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May 2, 2019

PURA fines Direct Energy $1.5M for misleading sales, marketing practices

HBJ File Photo Utility companies transmit and distribute the power, but customers have the option to contract with an alternative supplier for the generation portion of their bills.

Connecticut regulators on Wednesday issued its largest-ever fine on a Houston electric supplier for misleading sales and marketing practices.

The Public Utilities Regulatory Authority (PURA) fined Direct Energy, the state’s largest electricity supplier, $1.5 million for mistating standing service prices, misleading customers on generation charges, charging excessive cancellation fees and not accurately explaining rates, state officials said.

The supplier also engaged in unfair marketing practices and provided a lack of Spanish-language contracts and marketing materials, among other violations.

According to PURA’s decision, Direct Energy is only allowed to enroll new customers online for six months and must go through a compliance audit for an additional year after that.

Elin Swanson Katz, chief of the state Office of Consumer Counsel, said Direct Energy for years deliberately violated state law to bolster its sales, adding “millions of dollars” to its bottom line.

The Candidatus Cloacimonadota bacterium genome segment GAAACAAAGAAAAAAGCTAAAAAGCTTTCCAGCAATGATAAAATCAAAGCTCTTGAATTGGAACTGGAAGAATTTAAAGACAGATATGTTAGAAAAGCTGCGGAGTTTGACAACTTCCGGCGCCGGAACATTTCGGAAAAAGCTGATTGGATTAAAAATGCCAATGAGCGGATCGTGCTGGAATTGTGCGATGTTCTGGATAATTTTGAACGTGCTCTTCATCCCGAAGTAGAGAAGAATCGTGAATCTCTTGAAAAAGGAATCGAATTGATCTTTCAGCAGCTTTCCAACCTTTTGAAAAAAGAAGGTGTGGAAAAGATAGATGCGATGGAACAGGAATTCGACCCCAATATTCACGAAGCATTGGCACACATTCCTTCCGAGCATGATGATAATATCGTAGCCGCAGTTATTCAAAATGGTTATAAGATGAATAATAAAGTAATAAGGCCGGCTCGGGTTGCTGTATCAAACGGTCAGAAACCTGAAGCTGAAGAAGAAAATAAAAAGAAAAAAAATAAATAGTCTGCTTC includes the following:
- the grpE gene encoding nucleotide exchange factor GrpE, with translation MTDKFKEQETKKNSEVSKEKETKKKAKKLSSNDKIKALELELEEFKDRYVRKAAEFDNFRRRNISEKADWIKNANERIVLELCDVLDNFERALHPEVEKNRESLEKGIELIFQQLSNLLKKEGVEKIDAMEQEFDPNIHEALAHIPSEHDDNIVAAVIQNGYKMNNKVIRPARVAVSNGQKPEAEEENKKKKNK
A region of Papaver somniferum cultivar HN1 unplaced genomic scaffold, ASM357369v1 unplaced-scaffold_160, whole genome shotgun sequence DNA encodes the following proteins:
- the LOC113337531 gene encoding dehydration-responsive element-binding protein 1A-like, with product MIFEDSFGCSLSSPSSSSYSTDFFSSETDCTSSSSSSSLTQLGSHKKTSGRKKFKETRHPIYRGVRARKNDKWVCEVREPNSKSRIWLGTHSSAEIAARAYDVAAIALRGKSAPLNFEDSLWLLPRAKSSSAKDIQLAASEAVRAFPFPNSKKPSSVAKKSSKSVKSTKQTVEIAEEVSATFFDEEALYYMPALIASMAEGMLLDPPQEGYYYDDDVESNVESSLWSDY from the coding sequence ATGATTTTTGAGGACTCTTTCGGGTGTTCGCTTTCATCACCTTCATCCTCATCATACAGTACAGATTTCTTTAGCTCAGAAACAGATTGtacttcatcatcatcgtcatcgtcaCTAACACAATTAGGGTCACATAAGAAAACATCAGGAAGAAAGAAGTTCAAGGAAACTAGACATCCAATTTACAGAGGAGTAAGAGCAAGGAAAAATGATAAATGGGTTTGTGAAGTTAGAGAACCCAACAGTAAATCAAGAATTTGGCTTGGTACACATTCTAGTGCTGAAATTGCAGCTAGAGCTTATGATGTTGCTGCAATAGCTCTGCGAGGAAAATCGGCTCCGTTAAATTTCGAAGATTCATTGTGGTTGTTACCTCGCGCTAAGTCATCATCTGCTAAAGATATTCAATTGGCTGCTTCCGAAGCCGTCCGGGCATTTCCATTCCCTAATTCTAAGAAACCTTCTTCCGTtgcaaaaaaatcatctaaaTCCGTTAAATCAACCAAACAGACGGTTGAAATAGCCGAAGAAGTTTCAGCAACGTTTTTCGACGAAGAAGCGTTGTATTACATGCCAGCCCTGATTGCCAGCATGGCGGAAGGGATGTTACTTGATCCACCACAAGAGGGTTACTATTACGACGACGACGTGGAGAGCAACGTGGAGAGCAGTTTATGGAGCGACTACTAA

Katz, a longtime critic of competitive electricity suppliers, said the “decision sends an incontrovertible message to all electric suppliers: comply with Connecticut law or face substantial penalties.”

“Direct Energy’s consistently unrepentant attitude when faced with its own consumer abuses over the course of this investigation demonstrates why PURA’s robust civil penalty and other relief are warranted,” she said.

PURA started investigating Direct Energy’s practices in 2013, as it began looking into whether the company was switching customer’s suppliers without their knowledge, which is known in the industry as “slamming.”

In a statement Thursday, Direct Energy said it’s “pleased” the investigation has come to an end and that it will be allowed to continue online sales.

“Since 2013, Direct Energy cooperated fully in this investigation and immediately took action to ensure any customer-specific issues were satisfactorily resolved in favor of our customers,” the supplier said.

Direct Energy, which expanded its Connecticut footprint in 2014 with the $54 million acquisition of Maryland’s Astrum Solar, was also required to pay $3.2 million in 2015 for failing to meet the state’s renewable energy goals.

Founded in Toronto in 1986, Direct Energy bills itself as one of the nation’s largest retail providers of electricity, natural gas, and home and business energy-related services with almost four million customers.

This story has been updated

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